VV: I think both movies are about the same thing. You [meaning Jon] have a need sort of to be in a different place in your life. So you go about, like The Wizard of Oz -- I gotta find the wizard but really I had this strength all along in myself -- I gotta learn the rules of calling women, what you say, what to do, sort of put on some circus pleasantries. But ultimately you realize the highest power of being is just being in touch with yourself. And then in Made, your character is like, "I gotta change this girl [Janssen's stripper girlfriend]. If I can only provide her with money, she wouldn't be this way. Life has made her this way." ... What you learn is that [Favreau's character Bobby] can't control what his girlfriend is going to do or not going to do. The reason he's putting so much energy into changing her is what we all do in our lives -- I know I have -- sometimes it's harder to focus on what you need to change in yourself, so you find someone else and focus on that. I think Jon and I are both real people, in that we're not always successful, we don't always win, but we've always been rewarded most in life when we're ourselves.
And the problem with Swingers was a lot of people would embrace [Vince's character] Trent as sort of a really cool guy, like he was great. And I always saw him as really pathetic and wrong, you know? And it was important that you had that last scene in the movie where he gets smoked by the girl. You kind of realize he's harmless, he's not evil, but that it's really not that cool to be that focused on clothes and what you're saying and have a need to make like you're the man with girls. 'Cause what happens with a certain demographic of an audience is that's what gets celebrated.
AC: You've got an incredible cast of cameos. There's Bud Cort [star of Harold and Maude], Peter Falk, the Sopranos actors. And Sam Rockwell, who is so underrated and cool.
VV: We met Sam 'cause he came over to play charades.
JF: Also, he likes to play Richard Dawson on the board game of Family Feud. That's what we do.
VV: That's how we meet new friends sometimes.
JF: The cast is also a lot of people either Vince worked with or I worked with. You know, when you improvise a lot, there's not a lot on the page. And sometimes, like Bud Cort, who Vince knew, he showed up in this costume with his riding crop and he just ripped and ripped.
VV: Jon's such a good writer, dialogue-wise. But he's not precious with his dialogue. Which is so interesting. Gus Van Sant is a really good director, but he isn't precious with shit. He'll let you do stuff. A lot of times the guys who are best at that are the most comfortable making someone else feel a part of things. I think it's because Jon's background is in improv, and I think the way that you write, you take things that you hear. [Makes a spooky voice] You have voices in your head.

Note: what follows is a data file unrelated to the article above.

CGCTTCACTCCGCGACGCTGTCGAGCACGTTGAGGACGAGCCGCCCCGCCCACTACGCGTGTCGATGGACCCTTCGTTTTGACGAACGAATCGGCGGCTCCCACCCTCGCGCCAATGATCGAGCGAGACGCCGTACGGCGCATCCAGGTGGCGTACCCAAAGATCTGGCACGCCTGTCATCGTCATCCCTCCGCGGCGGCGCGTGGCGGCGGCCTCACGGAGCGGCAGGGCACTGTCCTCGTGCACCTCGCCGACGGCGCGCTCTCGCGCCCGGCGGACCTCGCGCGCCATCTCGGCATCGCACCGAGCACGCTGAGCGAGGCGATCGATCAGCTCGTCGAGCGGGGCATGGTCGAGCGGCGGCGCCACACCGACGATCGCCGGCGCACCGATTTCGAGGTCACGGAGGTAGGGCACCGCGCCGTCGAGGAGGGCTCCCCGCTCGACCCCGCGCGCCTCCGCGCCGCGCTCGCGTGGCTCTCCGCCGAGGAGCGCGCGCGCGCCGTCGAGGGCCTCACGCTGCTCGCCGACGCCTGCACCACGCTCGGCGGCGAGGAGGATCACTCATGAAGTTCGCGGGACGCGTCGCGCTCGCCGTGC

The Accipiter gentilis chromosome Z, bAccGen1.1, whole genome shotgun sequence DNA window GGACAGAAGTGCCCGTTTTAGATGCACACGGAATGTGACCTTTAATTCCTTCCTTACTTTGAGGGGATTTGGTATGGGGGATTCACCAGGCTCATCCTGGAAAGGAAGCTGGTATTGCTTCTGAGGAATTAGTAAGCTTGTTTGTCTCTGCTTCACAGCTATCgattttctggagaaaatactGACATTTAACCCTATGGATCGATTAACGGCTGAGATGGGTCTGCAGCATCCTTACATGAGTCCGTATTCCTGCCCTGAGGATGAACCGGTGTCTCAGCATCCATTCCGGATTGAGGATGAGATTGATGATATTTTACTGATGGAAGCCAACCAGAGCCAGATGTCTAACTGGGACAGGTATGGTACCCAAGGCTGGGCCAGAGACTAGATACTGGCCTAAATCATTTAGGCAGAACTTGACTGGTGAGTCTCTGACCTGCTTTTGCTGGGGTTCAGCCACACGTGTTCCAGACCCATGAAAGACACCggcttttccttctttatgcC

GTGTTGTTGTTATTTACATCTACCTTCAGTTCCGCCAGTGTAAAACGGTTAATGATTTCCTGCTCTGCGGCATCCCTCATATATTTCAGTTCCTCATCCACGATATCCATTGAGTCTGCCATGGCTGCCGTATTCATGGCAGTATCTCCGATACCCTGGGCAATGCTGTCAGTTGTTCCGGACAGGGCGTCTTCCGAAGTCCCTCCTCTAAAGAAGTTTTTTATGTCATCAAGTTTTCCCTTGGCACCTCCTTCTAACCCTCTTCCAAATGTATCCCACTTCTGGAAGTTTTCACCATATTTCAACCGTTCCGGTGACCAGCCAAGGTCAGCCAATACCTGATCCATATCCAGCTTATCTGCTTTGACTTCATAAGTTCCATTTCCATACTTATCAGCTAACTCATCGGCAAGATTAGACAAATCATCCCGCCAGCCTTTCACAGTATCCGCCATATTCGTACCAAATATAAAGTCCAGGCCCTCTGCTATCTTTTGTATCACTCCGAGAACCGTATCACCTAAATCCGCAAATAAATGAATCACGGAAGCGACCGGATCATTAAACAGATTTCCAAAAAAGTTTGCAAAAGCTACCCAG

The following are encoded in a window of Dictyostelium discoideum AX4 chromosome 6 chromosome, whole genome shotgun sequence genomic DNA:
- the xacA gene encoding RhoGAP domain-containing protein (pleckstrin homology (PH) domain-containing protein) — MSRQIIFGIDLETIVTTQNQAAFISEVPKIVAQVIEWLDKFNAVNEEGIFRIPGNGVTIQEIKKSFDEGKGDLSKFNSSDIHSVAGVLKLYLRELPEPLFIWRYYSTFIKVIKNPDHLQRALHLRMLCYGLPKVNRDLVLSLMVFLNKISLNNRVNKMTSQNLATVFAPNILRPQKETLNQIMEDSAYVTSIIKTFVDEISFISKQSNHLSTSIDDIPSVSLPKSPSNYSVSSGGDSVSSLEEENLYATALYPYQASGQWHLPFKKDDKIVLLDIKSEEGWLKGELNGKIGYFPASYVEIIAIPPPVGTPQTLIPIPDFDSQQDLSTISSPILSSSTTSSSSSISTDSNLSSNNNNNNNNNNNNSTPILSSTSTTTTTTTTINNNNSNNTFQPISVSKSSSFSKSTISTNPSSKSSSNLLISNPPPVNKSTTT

JF: Oh, totally. I try to write for people I know. But the thing that we both hate the most is watching a movie that's bullshit. Whether it's a bullshit performance, or a bullshit movie or a bullshit message. Bullshit writing. We want real. A lot of times by letting people use their words, you're going to get a higher level of reality.
AC: Like Swingers, this movie is obviously the product of someone who knows L.A. -- and also New York City, which is where you grew up.
JF: You know, it's so important to me to show the towns as they really are for people who live there. But the people who are financing the movie never give a shit. They want you to go shoot in Toronto and shoot a couple of exteriors. And we wouldn't do it. And we ended up not getting paid on our movie because it was so important for us to shoot in the United States, not just because it looks good -- it looks right and authentic, which is so important in this movie. You can't have a New York nightclub filmed in Toronto with a bunch of kids in polo shirts pretending to be the background actors. ... You have to go to a real New York nightclub and have real New York nightclub kids be there. It was such a battle to get it shot here. So that's why the last thing you see is an American flag and the words "This movie was shot entirely in the United States of America."
Made opens in theatres on Friday, July 27. See Film Listings for review.